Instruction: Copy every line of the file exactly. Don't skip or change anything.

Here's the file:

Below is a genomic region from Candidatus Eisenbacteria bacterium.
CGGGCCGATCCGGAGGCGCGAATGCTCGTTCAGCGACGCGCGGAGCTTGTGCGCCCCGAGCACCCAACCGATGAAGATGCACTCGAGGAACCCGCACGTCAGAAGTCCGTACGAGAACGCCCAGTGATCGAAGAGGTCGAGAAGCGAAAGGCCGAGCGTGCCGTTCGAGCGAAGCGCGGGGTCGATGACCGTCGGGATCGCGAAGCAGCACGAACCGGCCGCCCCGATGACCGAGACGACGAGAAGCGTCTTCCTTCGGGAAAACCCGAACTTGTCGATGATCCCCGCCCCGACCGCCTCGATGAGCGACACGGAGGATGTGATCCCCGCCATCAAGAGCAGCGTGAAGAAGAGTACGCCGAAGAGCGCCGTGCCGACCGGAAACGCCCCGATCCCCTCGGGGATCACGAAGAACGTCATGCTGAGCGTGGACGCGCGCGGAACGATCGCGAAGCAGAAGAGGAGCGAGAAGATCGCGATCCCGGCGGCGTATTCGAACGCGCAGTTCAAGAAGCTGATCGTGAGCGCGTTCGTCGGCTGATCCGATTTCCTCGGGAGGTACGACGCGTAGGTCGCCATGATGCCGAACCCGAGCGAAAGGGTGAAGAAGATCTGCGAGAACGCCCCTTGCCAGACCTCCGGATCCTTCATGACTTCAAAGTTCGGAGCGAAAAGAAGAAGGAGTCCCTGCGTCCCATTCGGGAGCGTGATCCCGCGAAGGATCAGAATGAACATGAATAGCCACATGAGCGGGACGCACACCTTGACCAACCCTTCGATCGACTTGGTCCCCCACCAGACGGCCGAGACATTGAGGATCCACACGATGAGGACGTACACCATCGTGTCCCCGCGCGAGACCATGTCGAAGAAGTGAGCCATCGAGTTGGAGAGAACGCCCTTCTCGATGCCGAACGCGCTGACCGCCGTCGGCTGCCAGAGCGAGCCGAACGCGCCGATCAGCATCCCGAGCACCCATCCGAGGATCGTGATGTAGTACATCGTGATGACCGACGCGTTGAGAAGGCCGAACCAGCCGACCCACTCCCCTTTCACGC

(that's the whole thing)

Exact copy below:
Below is a genomic region from Candidatus Eisenbacteria bacterium.
CGGGCCGATCCGGAGGCGCGAATGCTCGTTCAGCGACGCGCGGAGCTTGTGCGCCCCGAGCACCCAACCGATGAAGATGCACTCGAGGAACCCGCACGTCAGAAGTCCGTACGAGAACGCCCAGTGATCGAAGAGGTCGAGAAGCGAAAGGCCGAGCGTGCCGTTCGAGCGAAGCGCGGGGTCGATGACCGTCGGGATCGCGAAGCAGCACGAACCGGCCGCCCCGATGACCGAGACGACGAGAAGCGTCTTCCTTCGGGAAAACCCGAACTTGTCGATGATCCCCGCCCCGACCGCCTCGATGAGCGACACGGAGGATGTGATCCCCGCCATCAAGAGCAGCGTGAAGAAGAGTACGCCGAAGAGCGCCGTGCCGACCGGAAACGCCCCGATCCCCTCGGGGATCACGAAGAACGTCATGCTGAGCGTGGACGCGCGCGGAACGATCGCGAAGCAGAAGAGGAGCGAGAAGATCGCGATCCCGGCGGCGTATTCGAACGCGCAGTTCAAGAAGCTGATCGTGAGCGCGTTCGTCGGCTGATCCGATTTCCTCGGGAGGTACGACGCGTAGGTCGCCATGATGCCGAACCCGAGCGAAAGGGTGAAGAAGATCTGCGAGAACGCCCCTTGCCAGACCTCCGGATCCTTCATGACTTCAAAGTTCGGAGCGAAAAGAAGAAGGAGTCCCTGCGTCCCATTCGGGAGCGTGATCCCGCGAAGGATCAGAATGAACATGAATAGCCACATGAGCGGGACGCACACCTTGACCAACCCTTCGATCGACTTGGTCCCCCACCAGACGGCCGAGACATTGAGGATCCACACGATGAGGACGTACACCATCGTGTCCCCGCGCGAGACCATGTCGAAGAAGTGAGCCATCGAGTTGGAGAGAACGCCCTTCTCGATGCCGAACGCGCTGACCGCCGTCGGCTGCCAGAGCGAGCCGAACGCGCCGATCAGCATCCCGAGCACCCATCCGAGGATCGTGATGTAGTACATCGTGATGACCGACGCGTTGAGAAGGCCGAACCAGCCGACCCACTCCCCTTTCACGC